The Hill newspaper today carries a special feature, “2010 Top Lobbyists,” the kind of list journalism that’s fun and draws a lot of attention. No knock here.
Although we note the inclusion of Mary Kay Henry, the new president of the Service Employees International Union, the SEIU:
Mary Kay Henry, Service Employees International Union. The new president of the politically powerful union will play a pivotal role in the debate over comprehensive immigration reform and getting out the Democratic vote in midterm elections.
But she’s not a registered lobbyist and hasn’t been one since 2006, according to House lobbying disclosure forms.
The Senate disclosures show the same — not a registered lobbyist since 2006.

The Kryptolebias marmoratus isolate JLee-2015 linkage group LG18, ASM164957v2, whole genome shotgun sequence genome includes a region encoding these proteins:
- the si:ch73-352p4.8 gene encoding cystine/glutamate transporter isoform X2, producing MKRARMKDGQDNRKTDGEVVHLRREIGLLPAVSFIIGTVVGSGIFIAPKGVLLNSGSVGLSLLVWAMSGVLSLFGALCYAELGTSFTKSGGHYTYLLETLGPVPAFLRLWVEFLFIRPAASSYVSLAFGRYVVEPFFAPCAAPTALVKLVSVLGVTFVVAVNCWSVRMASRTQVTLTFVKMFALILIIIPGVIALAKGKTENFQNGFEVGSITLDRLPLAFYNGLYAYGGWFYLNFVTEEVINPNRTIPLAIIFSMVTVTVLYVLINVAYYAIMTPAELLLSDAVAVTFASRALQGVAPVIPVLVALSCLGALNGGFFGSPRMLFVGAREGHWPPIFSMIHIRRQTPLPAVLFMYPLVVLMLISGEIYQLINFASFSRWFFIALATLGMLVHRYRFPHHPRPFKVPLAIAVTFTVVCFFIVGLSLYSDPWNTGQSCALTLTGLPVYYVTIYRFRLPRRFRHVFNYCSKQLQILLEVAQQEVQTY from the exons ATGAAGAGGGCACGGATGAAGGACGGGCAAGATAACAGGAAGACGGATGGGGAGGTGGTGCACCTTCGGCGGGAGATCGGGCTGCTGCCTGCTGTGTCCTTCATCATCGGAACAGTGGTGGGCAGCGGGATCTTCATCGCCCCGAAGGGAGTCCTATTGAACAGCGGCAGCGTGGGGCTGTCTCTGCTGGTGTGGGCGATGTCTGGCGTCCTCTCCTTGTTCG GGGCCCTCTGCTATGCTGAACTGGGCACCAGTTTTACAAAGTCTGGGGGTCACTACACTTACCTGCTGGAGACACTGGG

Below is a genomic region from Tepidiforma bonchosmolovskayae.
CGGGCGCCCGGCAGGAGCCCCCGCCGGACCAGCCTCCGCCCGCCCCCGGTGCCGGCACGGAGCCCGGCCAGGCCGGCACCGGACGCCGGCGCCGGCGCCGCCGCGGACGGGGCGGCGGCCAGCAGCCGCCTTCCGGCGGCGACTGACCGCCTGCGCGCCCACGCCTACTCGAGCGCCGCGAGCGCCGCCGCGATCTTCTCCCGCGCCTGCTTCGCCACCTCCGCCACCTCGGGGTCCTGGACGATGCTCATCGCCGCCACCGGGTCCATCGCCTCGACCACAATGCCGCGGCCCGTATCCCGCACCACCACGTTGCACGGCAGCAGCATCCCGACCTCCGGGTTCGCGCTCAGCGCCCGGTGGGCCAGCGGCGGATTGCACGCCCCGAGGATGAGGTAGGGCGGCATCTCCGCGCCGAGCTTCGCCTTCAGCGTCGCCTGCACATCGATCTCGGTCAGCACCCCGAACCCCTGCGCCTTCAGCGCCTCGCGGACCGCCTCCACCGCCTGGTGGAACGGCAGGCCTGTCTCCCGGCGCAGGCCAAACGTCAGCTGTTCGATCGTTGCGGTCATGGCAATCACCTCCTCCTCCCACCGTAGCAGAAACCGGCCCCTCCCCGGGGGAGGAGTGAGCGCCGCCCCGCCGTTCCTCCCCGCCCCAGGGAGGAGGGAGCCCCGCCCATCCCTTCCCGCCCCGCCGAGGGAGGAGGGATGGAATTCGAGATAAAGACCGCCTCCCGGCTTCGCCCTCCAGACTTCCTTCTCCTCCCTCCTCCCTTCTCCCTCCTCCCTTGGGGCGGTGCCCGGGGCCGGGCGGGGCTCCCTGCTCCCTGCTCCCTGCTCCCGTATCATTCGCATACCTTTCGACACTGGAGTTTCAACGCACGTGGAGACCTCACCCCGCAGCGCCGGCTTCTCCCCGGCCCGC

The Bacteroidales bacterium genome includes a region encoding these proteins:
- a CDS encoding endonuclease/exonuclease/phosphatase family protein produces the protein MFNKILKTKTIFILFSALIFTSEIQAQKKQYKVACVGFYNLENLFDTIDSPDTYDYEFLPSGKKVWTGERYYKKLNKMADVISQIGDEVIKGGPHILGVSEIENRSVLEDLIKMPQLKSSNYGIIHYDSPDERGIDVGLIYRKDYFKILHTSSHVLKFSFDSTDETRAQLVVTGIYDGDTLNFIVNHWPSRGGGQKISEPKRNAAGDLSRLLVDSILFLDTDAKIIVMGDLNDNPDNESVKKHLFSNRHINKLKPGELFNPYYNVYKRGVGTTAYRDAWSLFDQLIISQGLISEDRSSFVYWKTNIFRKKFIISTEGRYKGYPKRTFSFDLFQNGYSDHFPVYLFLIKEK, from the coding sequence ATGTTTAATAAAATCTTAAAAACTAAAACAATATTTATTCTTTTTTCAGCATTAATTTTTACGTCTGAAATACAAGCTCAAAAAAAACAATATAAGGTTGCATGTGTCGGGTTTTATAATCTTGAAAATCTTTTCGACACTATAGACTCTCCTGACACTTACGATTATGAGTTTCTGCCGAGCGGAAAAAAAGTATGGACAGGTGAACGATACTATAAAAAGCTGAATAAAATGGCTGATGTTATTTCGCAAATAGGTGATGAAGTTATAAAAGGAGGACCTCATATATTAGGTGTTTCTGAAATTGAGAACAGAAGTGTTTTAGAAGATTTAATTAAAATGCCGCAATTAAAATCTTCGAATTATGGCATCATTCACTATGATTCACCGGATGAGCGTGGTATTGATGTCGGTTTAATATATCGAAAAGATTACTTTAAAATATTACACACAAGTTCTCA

The Hill’s inclusion of Henry must just be a recognition of her prospective lobbying clout. The paper did a feature on Henry after her surprise election in May, “Powerful SEIU elects first woman president, successor to Stern,” and the union’s political influence is BIG. Excerpt:
SEIU has the biggest political action committee among labor unions, with close to $11.8 million in cash on hand by the end of 2009, according to Federal Election Commission records. In addition, it spent more than $58 million on its political and lobbying activities in 2009, working with groups as varied as the Pharmaceutical Research and Manufacturers of America to the National Gay Lesbian Task Force, according to financial disclosure records filed with the Labor Department.
Come to think of it, her predecessor as SEIU president, Andy Stern, wasn’t a registered lobbyist either. The omission caused a ruckus because of his obvious advocacy, clout and political access — being the most frequent outside visitor to the White House, for example.
Does the SEIU have a “carve out” from the lobbying disclosure laws no one knows about?
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